Saturday, February 18, 2006

Lathe biosis

Someone who utters the counsel “Lathe biosis” is advising us to do what? The aphorism is credited to Epicurus as comprehending his recommendation that we live our lives as private citizens, avoiding any entanglements in politics and public matters. But "lathe biosis" enjoins quiet, inconspicuous conduct in some particular matter. As a general recommendation we want "lanthane biosis.” Live your life ( everywhere and always ) inconspicuously. Conduct your life in such a manner as to be unnoticed in everything you do. Let's think about this kind of advice as it bears on the Stoic's programme.

Every Stoic, even the Stoic Emperor, piously condemns the pursuit of doxa or kleos. Fame or celebrity is very much a fickled and treacherous external. Eschew it. Avoid it. Run away and hide from it. But be careful fleeing Scylla of celebrity, because the monstrous whirlpool of Asapheia waits to consume you. So Epictetus at Discourses IV. 4.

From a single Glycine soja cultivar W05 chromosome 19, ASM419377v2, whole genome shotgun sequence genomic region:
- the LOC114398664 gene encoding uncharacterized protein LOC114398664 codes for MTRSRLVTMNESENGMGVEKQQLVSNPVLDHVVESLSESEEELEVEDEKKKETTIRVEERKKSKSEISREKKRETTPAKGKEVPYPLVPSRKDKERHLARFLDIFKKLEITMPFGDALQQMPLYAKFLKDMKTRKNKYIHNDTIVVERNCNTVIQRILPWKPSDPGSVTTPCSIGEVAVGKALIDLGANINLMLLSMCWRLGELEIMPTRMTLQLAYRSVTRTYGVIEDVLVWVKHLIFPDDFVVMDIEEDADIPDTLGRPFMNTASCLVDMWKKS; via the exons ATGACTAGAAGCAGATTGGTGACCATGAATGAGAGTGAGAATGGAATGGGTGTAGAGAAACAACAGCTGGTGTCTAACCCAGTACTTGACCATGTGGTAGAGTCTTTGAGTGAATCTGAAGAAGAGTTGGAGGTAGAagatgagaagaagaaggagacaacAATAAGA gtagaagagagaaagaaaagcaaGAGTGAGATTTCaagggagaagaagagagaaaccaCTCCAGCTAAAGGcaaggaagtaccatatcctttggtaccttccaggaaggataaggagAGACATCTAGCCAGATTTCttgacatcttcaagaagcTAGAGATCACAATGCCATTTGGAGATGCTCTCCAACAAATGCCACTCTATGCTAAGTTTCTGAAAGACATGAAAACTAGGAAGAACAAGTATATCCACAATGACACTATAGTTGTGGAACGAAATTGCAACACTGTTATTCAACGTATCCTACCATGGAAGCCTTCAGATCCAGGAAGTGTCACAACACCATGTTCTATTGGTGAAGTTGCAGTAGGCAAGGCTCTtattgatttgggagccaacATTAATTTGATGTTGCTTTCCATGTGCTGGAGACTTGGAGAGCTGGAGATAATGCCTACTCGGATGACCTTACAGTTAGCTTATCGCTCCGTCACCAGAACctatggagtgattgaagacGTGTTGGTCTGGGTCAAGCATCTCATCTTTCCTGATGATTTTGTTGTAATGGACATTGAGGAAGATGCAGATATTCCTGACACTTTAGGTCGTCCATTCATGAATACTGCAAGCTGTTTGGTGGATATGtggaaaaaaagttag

“Cultivate asapheia”, then, is poor intrepretation of the counsel to live incospicuously. But what is a good Stoic to do if Fate comes apounding at our door and demands we choose, celebrity or obscurity? Neither is a good. The pursuit of either is an evil. Doxa and asapheia are equally aquaregic to a true good like ataraxia. So which should I choose?

I'm sure you already know the answer. The Stoic of course chooses neither. Celebrity and obscurity are not the only doors of my house, through one of which I must pass. Celebrity and obscurity are rather ways or styles of coming and going. Adverbs of living, if you like. "Lanthane biosis" counsels, avoid’em both. Study not to live conspicuously, nor again inconspicuously. Neither a celebrity nor an obscurity aim to be. Lanthane biosis.